FANTASIA 2021 INTERVIEW: ‘Glasshouse’ – Jessica Alexander

The idea of a pandemic that is capable of ripping away your memories is a terrifying one, especially when you’re forced to question just how real they were to begin with. This is the premise of the new South African dystopian film ‘Glasshouse,’ which tells the story of a family’s survival in the midst of a worldwide contagion known as The Shred. Mother (Adrienne Pearce) and her three daughters Bee (Jessica Alexander), Evie (Anja Taljaard), and Daisy (Kitty Harris) have sought refuge from the world in a greenhouse. However, they find their idyllic sanctuary disrupted by the arrival of a mysterious stranger (Hilton Pelser). I had the opportunity to talk to UK rising star Jessica Alexander about ‘Glasshouse’ just a few days after the film’s world premiere at Fantasia Festival.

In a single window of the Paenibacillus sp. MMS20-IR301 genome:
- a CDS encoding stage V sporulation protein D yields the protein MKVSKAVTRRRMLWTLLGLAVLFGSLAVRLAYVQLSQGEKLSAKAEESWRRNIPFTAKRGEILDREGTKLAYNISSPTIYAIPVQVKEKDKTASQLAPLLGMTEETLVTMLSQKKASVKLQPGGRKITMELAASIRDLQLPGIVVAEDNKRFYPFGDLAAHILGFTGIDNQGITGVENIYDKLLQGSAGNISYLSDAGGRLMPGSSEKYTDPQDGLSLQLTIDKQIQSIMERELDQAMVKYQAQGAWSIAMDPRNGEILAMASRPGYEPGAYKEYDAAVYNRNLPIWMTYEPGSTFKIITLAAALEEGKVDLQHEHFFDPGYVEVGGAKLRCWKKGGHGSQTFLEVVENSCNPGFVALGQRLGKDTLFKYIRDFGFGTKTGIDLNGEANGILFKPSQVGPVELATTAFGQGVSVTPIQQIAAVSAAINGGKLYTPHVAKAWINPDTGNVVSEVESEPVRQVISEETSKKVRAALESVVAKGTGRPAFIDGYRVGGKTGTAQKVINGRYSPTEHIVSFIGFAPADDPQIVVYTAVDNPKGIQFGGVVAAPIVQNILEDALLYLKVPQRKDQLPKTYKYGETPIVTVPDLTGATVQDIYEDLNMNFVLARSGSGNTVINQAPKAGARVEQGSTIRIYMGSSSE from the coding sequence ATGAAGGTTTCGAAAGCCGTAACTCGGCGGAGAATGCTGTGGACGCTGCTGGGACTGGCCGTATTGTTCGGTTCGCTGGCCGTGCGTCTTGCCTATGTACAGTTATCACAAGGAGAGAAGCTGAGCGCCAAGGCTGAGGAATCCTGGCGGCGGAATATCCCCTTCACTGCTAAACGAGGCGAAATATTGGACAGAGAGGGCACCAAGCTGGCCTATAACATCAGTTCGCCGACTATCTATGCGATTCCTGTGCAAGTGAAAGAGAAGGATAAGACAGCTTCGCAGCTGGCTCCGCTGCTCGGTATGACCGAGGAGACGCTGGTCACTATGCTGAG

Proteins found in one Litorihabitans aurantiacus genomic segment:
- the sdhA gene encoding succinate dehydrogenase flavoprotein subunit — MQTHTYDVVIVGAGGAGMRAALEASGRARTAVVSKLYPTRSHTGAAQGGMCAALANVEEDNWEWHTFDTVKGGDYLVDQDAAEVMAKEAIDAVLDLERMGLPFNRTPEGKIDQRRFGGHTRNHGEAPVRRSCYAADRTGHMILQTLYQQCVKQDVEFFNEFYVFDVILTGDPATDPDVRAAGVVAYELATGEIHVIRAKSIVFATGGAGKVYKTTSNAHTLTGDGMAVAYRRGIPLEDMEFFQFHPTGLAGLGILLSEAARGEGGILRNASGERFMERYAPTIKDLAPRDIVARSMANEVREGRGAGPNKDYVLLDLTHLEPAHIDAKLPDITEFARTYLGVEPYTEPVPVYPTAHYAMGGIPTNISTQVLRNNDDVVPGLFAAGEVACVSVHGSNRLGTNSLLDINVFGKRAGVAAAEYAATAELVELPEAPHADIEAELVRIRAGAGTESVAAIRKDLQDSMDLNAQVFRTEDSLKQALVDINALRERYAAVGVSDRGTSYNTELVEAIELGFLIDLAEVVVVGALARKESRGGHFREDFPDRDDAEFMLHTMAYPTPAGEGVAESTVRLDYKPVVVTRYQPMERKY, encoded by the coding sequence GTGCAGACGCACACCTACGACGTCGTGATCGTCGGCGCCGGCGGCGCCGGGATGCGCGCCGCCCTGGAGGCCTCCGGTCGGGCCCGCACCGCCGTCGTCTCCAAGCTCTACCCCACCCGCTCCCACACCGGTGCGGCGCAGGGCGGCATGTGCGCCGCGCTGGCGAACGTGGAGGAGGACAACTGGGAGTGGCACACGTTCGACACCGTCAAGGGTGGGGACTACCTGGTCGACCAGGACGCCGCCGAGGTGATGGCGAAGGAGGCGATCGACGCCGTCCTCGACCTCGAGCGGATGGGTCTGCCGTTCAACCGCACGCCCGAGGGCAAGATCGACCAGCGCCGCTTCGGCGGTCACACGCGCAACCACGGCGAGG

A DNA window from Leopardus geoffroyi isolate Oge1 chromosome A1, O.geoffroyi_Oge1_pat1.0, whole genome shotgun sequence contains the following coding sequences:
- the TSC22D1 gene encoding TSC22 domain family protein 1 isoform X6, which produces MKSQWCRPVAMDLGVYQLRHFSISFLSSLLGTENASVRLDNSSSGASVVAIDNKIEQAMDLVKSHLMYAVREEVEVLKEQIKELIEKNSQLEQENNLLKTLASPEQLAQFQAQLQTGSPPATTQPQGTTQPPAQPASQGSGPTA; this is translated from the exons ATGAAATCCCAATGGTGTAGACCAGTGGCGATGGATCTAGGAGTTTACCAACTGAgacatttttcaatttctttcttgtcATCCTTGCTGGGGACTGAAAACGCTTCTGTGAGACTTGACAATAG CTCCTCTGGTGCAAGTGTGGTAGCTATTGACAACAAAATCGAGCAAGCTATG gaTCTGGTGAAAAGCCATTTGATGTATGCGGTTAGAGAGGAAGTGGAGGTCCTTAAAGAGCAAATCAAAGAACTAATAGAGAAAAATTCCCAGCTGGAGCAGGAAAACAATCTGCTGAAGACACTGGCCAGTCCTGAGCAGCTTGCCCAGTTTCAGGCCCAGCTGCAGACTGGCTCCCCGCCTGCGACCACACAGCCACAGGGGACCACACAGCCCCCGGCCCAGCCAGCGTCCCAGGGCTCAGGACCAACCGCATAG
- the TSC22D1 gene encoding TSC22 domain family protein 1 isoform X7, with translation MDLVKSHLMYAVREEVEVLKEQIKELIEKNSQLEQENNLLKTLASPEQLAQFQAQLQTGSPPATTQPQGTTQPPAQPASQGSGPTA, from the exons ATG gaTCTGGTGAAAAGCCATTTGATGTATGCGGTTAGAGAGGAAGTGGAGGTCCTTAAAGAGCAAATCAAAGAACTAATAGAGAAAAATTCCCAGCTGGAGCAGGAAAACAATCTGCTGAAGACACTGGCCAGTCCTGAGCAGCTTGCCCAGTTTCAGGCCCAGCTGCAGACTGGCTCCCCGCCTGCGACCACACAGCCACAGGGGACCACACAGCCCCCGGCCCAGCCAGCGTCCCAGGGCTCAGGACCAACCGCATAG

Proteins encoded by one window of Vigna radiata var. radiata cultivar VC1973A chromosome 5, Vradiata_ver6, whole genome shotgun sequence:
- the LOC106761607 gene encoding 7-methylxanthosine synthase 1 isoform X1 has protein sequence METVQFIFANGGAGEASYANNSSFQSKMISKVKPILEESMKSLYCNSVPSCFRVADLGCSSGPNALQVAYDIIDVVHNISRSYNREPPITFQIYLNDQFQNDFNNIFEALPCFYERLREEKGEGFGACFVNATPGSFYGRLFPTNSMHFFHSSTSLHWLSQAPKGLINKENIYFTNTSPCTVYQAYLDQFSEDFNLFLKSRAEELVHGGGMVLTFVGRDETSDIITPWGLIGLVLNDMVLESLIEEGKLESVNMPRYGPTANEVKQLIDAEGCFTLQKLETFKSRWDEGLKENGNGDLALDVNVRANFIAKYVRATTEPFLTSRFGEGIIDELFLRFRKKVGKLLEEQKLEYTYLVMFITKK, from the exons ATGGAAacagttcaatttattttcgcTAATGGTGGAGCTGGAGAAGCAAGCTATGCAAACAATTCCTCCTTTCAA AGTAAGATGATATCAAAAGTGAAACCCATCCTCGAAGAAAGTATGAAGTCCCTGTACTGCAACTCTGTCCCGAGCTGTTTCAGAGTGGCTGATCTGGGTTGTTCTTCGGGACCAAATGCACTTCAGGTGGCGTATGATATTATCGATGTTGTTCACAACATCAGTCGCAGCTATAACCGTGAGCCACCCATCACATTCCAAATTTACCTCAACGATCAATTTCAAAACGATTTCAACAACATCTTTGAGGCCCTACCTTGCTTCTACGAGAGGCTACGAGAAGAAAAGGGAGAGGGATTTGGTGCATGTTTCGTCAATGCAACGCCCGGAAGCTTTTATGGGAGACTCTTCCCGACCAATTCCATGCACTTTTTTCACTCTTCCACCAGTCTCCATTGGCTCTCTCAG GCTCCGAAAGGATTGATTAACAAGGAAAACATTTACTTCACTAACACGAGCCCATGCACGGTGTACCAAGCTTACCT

[Click here to read our interview with the director of Glasshouse, Kelsey Egan.]

A greenhouse with stained glass windows visible from afar. Two figures can be seen from afar— one running in front of the building and the other outside. It is daytime, and they are surrounded by green foliage.
Image courtesy of Showmax

Hayley Paskevich : How did Glasshouse first land on your radar, and what was it about the project that made you want to get involved?

Jessica Alexander : Gosh, well, the project first came to me last year in October. Still very much COVID lockdown times. And Kelsey, the director, who I’ve known for a few years now, she cast me in a project a long time ago which we still have not had the opportunity to make.